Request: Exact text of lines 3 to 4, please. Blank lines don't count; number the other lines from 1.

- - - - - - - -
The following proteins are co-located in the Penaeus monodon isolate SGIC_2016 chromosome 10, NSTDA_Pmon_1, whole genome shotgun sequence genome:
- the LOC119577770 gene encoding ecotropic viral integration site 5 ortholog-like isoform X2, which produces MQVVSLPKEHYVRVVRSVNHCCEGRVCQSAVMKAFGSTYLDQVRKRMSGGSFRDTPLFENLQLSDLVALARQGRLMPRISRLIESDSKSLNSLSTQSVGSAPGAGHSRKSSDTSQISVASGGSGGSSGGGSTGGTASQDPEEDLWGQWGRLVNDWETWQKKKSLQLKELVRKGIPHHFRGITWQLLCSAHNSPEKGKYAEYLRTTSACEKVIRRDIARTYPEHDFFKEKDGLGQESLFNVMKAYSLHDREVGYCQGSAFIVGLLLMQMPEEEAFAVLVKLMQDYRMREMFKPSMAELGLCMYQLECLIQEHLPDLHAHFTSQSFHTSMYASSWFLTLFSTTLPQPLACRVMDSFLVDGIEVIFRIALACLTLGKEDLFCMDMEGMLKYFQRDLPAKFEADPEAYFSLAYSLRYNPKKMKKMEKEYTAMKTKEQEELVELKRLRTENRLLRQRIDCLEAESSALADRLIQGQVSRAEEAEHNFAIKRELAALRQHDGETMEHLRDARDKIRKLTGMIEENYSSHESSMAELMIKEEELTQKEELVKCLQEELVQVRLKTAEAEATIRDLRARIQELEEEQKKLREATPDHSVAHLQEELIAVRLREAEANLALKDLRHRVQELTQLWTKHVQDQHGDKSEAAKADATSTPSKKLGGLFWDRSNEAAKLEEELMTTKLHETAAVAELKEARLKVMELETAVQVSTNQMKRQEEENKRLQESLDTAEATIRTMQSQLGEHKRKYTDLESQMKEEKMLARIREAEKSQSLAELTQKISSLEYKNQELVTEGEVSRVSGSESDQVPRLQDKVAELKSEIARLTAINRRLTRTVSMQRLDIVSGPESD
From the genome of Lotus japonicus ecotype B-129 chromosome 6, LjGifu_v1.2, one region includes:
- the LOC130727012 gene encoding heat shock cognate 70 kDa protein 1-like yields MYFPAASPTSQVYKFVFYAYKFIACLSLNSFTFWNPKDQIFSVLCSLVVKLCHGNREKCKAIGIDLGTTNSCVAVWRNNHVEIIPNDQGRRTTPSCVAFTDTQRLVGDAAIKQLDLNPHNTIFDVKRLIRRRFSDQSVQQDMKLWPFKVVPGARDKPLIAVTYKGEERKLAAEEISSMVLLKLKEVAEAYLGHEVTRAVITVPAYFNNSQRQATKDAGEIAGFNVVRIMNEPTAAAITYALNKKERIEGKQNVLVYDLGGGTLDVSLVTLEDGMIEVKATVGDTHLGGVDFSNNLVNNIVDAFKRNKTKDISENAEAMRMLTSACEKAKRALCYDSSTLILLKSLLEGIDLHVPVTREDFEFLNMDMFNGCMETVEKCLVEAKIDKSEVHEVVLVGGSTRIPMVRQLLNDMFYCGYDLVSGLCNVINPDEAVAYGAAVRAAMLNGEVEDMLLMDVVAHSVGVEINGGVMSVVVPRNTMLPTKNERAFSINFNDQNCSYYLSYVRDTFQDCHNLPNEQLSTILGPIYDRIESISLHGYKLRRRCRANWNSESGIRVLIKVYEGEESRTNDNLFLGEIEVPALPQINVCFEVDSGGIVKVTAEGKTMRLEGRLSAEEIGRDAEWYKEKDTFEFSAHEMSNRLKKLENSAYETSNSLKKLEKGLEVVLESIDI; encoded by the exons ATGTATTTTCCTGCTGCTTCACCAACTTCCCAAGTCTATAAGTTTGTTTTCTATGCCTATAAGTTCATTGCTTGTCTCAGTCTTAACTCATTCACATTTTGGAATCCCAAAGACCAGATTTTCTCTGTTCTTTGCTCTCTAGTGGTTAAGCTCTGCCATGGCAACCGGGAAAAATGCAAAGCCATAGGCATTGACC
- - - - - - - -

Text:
From the genome of Lotus japonicus ecotype B-129 chromosome 6, LjGifu_v1.2, one region includes:
- the LOC130727012 gene encoding heat shock cognate 70 kDa protein 1-like yields MYFPAASPTSQVYKFVFYAYKFIACLSLNSFTFWNPKDQIFSVLCSLVVKLCHGNREKCKAIGIDLGTTNSCVAVWRNNHVEIIPNDQGRRTTPSCVAFTDTQRLVGDAAIKQLDLNPHNTIFDVKRLIRRRFSDQSVQQDMKLWPFKVVPGARDKPLIAVTYKGEERKLAAEEISSMVLLKLKEVAEAYLGHEVTRAVITVPAYFNNSQRQATKDAGEIAGFNVVRIMNEPTAAAITYALNKKERIEGKQNVLVYDLGGGTLDVSLVTLEDGMIEVKATVGDTHLGGVDFSNNLVNNIVDAFKRNKTKDISENAEAMRMLTSACEKAKRALCYDSSTLILLKSLLEGIDLHVPVTREDFEFLNMDMFNGCMETVEKCLVEAKIDKSEVHEVVLVGGSTRIPMVRQLLNDMFYCGYDLVSGLCNVINPDEAVAYGAAVRAAMLNGEVEDMLLMDVVAHSVGVEINGGVMSVVVPRNTMLPTKNERAFSINFNDQNCSYYLSYVRDTFQDCHNLPNEQLSTILGPIYDRIESISLHGYKLRRRCRANWNSESGIRVLIKVYEGEESRTNDNLFLGEIEVPALPQINVCFEVDSGGIVKVTAEGKTMRLEGRLSAEEIGRDAEWYKEKDTFEFSAHEMSNRLKKLENSAYETSNSLKKLEKGLEVVLESIDI; encoded by the exons ATGTATTTTCCTGCTGCTTCACCAACTTCCCAAGTCTATAAGTTTGTTTTCTATGCCTATAAGTTCATTGCTTGTCTCAGTCTTAACTCATTCACATTTTGGAATCCCAAAGACCAGATTTTCTCTGTTCTTTGCTCTCTAGTGGTTAAGCTCTGCCATGGCAACCGGGAAAAATGCAAAGCCATAGGCATTGACC